- Open Access
Characterizing selected soil attributes of different land-use management to assess reforestation benefits of deforested riparian buffers
Ecological Processes volume 7, Article number: 39 (2018)
The information available on the sensitivity of soil biotic and abiotic attributes, which can be used to track the impact of reforestation in riparian buffers, is often insufficient to refine management practices and convince stakeholders of the benefits of reforestation.
In this study, conducted in Victoria, Australia, the changes in soil biotic and abiotic attributes, organic carbon (OC), mineral nitrogen (MN), total dissolved solutes (TDS) and pH were characterised to assess the impact of land-use change from bare riparian (BR) to reforested riparian (RR). Additionally, the benefits of revegetating a deforested creek bank with regard to salinity abatement and C-sequestration potentials were assessed.
The TDS depletion in the RR strips varied spatiotemporally from 65 to 169 mg/L, the net OC deposition from 16 to 19 g C/kg soil and MN deposition from 1.2 to 2.1 g N/kg soil, respectively. Additionally, the net changes in pH from alkaline to near neutral condition varied by 0.4 to 1.0 pH units. Approximately 30% to 60% of the net OC depletion after deforestation was redeposited under RR over 3 to 6 years. The TDS depletion after land-use changed from BR to RR ranged from 15 to 32% over 3 to 6 years.
The soil attributes OC, MN and TDS characteristics under different land-use practices varied spatiotemporally. This information may be useful to convince stakeholders to undertake reforestation of creek banks for salinity abatement, and that change in land-use has the potential to increase C sequestration at a farm scale.
Riparian buffer reforestation benefits include, but are not limited to, improvements in soil biotic and abiotic condition (Rasiah et al. 2015; An et al. 2012; Luo et al. 2010; Lal 2004; Rasiah et al. 2004; Silver et al. 2004), the quality of surface and subsurface water discharged into streams (Collins et al. 2012; Nair and Graetz 2004; Fennessy and Cronk 1997; Lowrance et al. 1984), retarding the progression of salinity via improvement in deep drainage, reduction in evaporation from the soil surface, thereby retarding solute transport to the soil surface from deeper within the profile (Clarke et al. 2002), providing shade for livestock (Lindenmayer et al. 2008), a potential for the return of native fauna and flora (Jose 2009; Lindenmayer et al. 2008; Hobbs and Norton 1996) and enhancing farm aesthetic values (Petursdottir et al. 2012). Furthermore, perennial reforested stands may serve as windbreaks, and sequester atmospheric CO2 in soil profiles (Jose 2009; Silver et al. 2004; Shepherd and Montagnini 2001). Recently, the farm-level benefits of reforestation along stream banks has been receiving increased attention, due in part to the potential for reduced sediment, nutrient and pesticide transport to streams (Kaleb et al. 2013; Wortley et al. 2013; Nair and Graetz 2004). How these are linked to soil biotic and abiotic attributes or whether they can be used to discriminate and characterise changes in land-use practices spatiotemporally is not well documented. Such information is essential to convince farmers, policy-decision makers and modellers to upscale their perspective from point measurements at a farm level, to landscape and catchment scales (Chen et al. 1999; Rasiah and Kay 1999).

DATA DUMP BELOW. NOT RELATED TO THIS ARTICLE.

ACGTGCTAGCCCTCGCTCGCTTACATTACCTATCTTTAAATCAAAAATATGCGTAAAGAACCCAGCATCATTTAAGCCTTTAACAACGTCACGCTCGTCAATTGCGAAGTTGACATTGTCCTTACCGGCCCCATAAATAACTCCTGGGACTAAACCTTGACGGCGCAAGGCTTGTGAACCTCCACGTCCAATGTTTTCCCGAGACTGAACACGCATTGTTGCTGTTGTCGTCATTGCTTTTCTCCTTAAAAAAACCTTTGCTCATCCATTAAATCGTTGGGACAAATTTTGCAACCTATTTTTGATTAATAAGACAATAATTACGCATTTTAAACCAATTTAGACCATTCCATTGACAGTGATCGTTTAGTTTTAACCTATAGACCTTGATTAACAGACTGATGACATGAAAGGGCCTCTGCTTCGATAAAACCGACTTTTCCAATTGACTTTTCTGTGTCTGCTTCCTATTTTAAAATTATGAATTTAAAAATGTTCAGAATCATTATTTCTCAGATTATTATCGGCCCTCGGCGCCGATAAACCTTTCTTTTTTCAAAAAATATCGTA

Changes in soil functioning depend partially on the dynamics of soil biotic and abiotic indicators, such as soil organic carbon (OC) (Tran et al. 2015; Rasiah and Kay 1998; Agren and Bosatta 1996), mineral nitrogen (MN) (Rasiah and Kay 1998), total dissolved solutes (TDS) and pH (Agren and Bosatta 1996). These functioning dynamics vary spatiotemporally (Rasiah and Kay 1999). Quantifying the dynamics of these indicators requires an appropriate baseline, which is usually obtained from undisturbed native vegetation in the vicinity of the degraded riparian strip. However, these are usually unavailable in landscapes used for large-scale commercial farming. Under such circumstances, the degraded riparian soil conditions may instead serve as the baseline against which to measure improvements in condition (Rasiah et al. 2015). The objectives of this study are to (i) characterise selected soil biotic and abiotic attributes, OC, MN, total dissolved solutes (TDS) and pH of soils that have been subjected to three contrasting land-use practices; (ii) assess the impact of reforestation of deforested creek-bank on salinity abatement and C-sequestration potentials; and (iii) explore the potential to convince stakeholders to manage riparian buffers appropriately in-order to sustain agroforestry on large farms in Victoria, Australia.